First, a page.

I have to say, if one had to sleep out, that'd be a gorgeous place. There is shelter and water both.
 
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JabbaPapa

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Day 122 -- Monasterio de Rodilla

It's beautiful, but I may have walked myself into a dead end, from the inability to resupply, especially in the cerveza without which the pain is overly bad, and slows me down so much as to seriously hinder advancement.

Albergue status : CERRADO.

The village shops are all shut or non-existent from people buying everything in town.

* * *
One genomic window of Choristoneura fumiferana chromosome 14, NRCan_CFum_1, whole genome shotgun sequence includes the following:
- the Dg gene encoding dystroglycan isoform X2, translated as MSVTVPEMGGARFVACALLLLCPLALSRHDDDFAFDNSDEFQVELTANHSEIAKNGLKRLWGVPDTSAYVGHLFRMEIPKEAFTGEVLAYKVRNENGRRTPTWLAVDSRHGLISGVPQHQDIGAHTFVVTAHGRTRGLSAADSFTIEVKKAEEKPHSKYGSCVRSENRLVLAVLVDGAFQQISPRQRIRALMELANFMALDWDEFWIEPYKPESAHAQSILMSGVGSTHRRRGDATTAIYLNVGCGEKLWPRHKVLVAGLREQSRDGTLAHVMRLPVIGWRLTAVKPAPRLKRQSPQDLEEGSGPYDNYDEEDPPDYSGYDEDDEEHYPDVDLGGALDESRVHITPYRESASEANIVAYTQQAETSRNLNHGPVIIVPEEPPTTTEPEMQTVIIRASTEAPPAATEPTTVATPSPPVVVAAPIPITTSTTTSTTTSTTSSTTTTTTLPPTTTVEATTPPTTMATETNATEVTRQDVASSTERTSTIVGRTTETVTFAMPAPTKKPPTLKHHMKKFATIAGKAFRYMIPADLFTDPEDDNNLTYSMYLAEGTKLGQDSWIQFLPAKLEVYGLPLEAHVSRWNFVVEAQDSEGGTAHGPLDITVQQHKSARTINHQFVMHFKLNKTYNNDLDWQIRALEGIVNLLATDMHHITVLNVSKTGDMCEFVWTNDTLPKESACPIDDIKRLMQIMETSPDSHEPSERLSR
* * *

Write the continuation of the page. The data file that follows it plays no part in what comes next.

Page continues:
There may I guess be a small shop at the petrol station down the road, and the Camino does pass next to it.

The Santa Maria de Invierno option is a bust, no shop there either, and the non-acceptance of credit cards in these pueblos doesn't help at all.

Sleeping out anyway, then I have to decide if I want to get to the petrol station, or it's unfeasible for me in these conditions (which is how I feel this evening), and bus it, which would definitely be a failure.

Petrol station isn't that far though, and I can skip part of the climbing by going on the tarmac. hmmmmm
 

C clearly

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Petrol station isn't that far though, and I can skip part of the climbing by going on the tarmac.
The petrol station and its store would surely be open - I assume you are referring to the major truck stop with Hostal-Restaurant Hermanos Gutierrez.
 

JabbaPapa